Comedian Hari Kondabolu on activism and humor ahead of Monday’s Lawrence Arts Center show

It’s only been four years since comedian Hari Kondabolu released his first album, Waiting For 2042, via Kill Rock Stars, but he’d been working toward it for awhile, with appearances on stand-up showcases and late-night talk shows. It was arguably a 2012 on-screen appearance on Totally Biased with W. Kamau Bell, the FX series for which Kondabolu wrote, that sowed the seeds for what would bring the comedian to his greatest notice.

In the Totally Biased appearance, Kondabolu talked about Apu, the Kwik E Mart owner from The Simpsons, critiquing the fact that the convenience store clerk was a racist caricature voiced by “a white guy doing an impression of a white guy doing an impression of my father.” This would plant the seeds for Kondabolu’s documentary, The Problem with Apu, which aired last year on TruTV.

Kondabolu’s refutation of the indignity felt by South Asians at Hank Azaria’s character is but one facet of his comedy, however, and it was with delight that we spoke with him last week by phone about the documentary, his comedy, and the appeal of Lawrence as a comedy destination. He’s at the Lawrence Arts Center tonight. 

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The Pitch: Is your stop in Lawrence your first time in this particular part of the Midwest?

Hari Kondabolu: No, I’ve been to the Midwest a ton of times, and last played Kansas City a couple of years ago. I had never been to Lawrence, and a friend and I went to see a movie in Lawrence — there’s a beautiful movie theater there — and I was like, “Oh, my god. I’m supposed to play here.”

Kansas City’s great, but just the vibe of Lawrence — college town, you know? I’m playing Madison and Bloomington and Ann Arbor soon, and, I’m like, “Holy crap, Lawrence has that feel to it,” so I wanted to do something in Lawrence this time.

Do you find that college towns are particularly receptive?

I don’t know about receptive, but certainly, you have a bunch of kids you would hope read a little bit and know what’s happening in the world, and that helps me out. I mean, Kansas City’s fun and I had a great time in Kansas City the last time, so if I’d done it in Kansas City again, I’d have been fine, but for me, Lawrence is about a familiarity, you know? I kind of wanted that.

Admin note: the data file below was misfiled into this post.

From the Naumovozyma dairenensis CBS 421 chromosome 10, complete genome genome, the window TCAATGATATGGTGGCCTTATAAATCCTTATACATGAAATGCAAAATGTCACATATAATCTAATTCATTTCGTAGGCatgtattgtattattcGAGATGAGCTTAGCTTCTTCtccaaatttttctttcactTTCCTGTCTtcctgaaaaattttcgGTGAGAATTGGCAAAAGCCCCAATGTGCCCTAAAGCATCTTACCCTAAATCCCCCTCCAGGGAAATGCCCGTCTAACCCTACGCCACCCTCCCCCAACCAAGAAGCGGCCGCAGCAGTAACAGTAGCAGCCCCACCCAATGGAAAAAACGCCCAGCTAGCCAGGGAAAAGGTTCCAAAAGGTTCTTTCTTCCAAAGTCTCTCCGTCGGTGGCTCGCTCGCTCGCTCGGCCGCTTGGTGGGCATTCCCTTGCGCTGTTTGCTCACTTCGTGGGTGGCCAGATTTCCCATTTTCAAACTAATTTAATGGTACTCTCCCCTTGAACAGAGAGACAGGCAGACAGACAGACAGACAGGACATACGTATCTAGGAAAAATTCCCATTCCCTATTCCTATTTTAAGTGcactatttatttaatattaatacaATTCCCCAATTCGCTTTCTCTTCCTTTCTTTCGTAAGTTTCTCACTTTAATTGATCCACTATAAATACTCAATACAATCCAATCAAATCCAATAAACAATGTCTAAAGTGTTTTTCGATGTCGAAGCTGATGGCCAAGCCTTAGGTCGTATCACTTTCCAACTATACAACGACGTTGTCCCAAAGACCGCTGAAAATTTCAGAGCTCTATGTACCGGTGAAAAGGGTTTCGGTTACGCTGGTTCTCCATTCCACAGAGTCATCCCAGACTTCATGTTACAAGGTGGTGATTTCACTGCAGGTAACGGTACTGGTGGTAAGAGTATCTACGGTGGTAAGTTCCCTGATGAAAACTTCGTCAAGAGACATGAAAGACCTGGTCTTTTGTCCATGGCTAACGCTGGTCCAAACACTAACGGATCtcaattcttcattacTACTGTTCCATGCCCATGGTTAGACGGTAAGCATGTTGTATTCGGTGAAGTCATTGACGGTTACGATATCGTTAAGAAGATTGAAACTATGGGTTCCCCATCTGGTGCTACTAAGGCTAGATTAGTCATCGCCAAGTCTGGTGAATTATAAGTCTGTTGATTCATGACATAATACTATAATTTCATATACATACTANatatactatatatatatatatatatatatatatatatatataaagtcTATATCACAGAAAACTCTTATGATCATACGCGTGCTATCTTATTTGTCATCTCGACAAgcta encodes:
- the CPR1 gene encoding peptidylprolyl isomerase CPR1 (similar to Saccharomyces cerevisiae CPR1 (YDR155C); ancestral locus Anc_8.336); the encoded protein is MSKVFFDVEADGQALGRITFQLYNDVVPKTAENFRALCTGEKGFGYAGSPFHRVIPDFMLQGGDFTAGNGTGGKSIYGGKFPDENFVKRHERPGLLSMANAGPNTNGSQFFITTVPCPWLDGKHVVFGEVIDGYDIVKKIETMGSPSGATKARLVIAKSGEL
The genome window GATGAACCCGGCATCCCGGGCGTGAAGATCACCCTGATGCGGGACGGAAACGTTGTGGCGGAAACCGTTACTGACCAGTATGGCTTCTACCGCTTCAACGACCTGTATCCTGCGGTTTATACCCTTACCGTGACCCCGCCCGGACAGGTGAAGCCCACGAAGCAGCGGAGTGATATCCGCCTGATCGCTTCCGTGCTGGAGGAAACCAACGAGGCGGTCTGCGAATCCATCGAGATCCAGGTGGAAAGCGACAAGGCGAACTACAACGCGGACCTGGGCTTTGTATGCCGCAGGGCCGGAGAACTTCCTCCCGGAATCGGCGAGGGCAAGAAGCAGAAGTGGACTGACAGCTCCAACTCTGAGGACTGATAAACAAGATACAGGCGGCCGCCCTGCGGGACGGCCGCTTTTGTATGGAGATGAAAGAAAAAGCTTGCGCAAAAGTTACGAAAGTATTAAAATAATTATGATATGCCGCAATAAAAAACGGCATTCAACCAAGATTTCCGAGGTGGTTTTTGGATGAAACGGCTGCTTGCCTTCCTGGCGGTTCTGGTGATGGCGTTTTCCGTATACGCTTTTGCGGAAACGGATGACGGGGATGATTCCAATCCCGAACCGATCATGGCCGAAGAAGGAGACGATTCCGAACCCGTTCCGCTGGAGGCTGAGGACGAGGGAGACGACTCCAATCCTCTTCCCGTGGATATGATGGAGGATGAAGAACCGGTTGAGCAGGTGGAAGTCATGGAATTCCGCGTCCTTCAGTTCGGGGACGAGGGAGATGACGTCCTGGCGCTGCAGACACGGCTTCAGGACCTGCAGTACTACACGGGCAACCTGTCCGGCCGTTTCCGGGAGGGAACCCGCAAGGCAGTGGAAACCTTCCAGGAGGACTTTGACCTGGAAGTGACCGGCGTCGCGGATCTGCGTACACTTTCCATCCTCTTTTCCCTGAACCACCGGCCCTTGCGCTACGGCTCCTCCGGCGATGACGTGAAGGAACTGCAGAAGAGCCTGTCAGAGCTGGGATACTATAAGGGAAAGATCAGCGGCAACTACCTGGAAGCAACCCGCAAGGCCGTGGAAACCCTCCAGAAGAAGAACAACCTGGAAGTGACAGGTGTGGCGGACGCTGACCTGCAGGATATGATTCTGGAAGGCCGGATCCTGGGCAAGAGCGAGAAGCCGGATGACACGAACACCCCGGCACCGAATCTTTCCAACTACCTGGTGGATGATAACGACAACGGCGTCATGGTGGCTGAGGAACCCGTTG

It’s been fun to watch comedians respond to the Lawrence Arts Center and Lawrence as a whole over the last few years. Barry Crimmins basically adopted us as a second hometown.

Oh, Barry. Ugh. Yeah. I love Barry. I’m friends with Bobcat [Goldthwait] and it obviously hit him hard. [Crimmins] was somebody I’d heard of for years, and I saw the documentary, and I was like, “Oh, my god.” I’d heard of him, but I’d never seen him around, but you see [Call Me Lucky] and it’s like he was given this second wind, after that documentary came out, and it was much deserved. It’s a really sad way for his story to end, but it’s amazing how he was able to do so much up until the very end.

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I find it very impressive when comedians are able to use their platform for social change, and it seems like that’s been a major part of your work aesthetic.

It’s funny: I don’t write for that purpose. How people use the work is different. It feels like the work I do is useful, and when I say that, I mean that when I see that on a protest sign or as part of a curriculum, I know that work is getting out there and being used for multiple purposes. But, when I write, I don’t write with that intention or write with the goal of social change.

I write with the purpose of, “Is this true to me?” and “Is it funny?” and if it fails those two tests, I don’t put it out there. Those are the key tests. It’s not, “What change will this help make in the world?” I think that there’s enough ego in stand-up comedy, and a thought like that? It can be poisonous.

Plus, I’ve seen enough activist art where the message is righteous, but it just isn’t good. If art is good — if it’s done well, if you play your instrument, or you know how to write, or if you’re innovative and new, then whatever message is in it will be delivered, but if it’s righteous with the message, but it doesn’t have the skill, what was the point?

That seems like that was a lot of the focus on Totally Biased with W. Kamau Bell, which is how I first heard of you.

Totally Biased was very different. Comedy was a big part of it, but if The Daily Show and The Colbert Report were seen as liberal beacons, I feel like we were an activist show. We were very active and aggressive and created a counterpoint.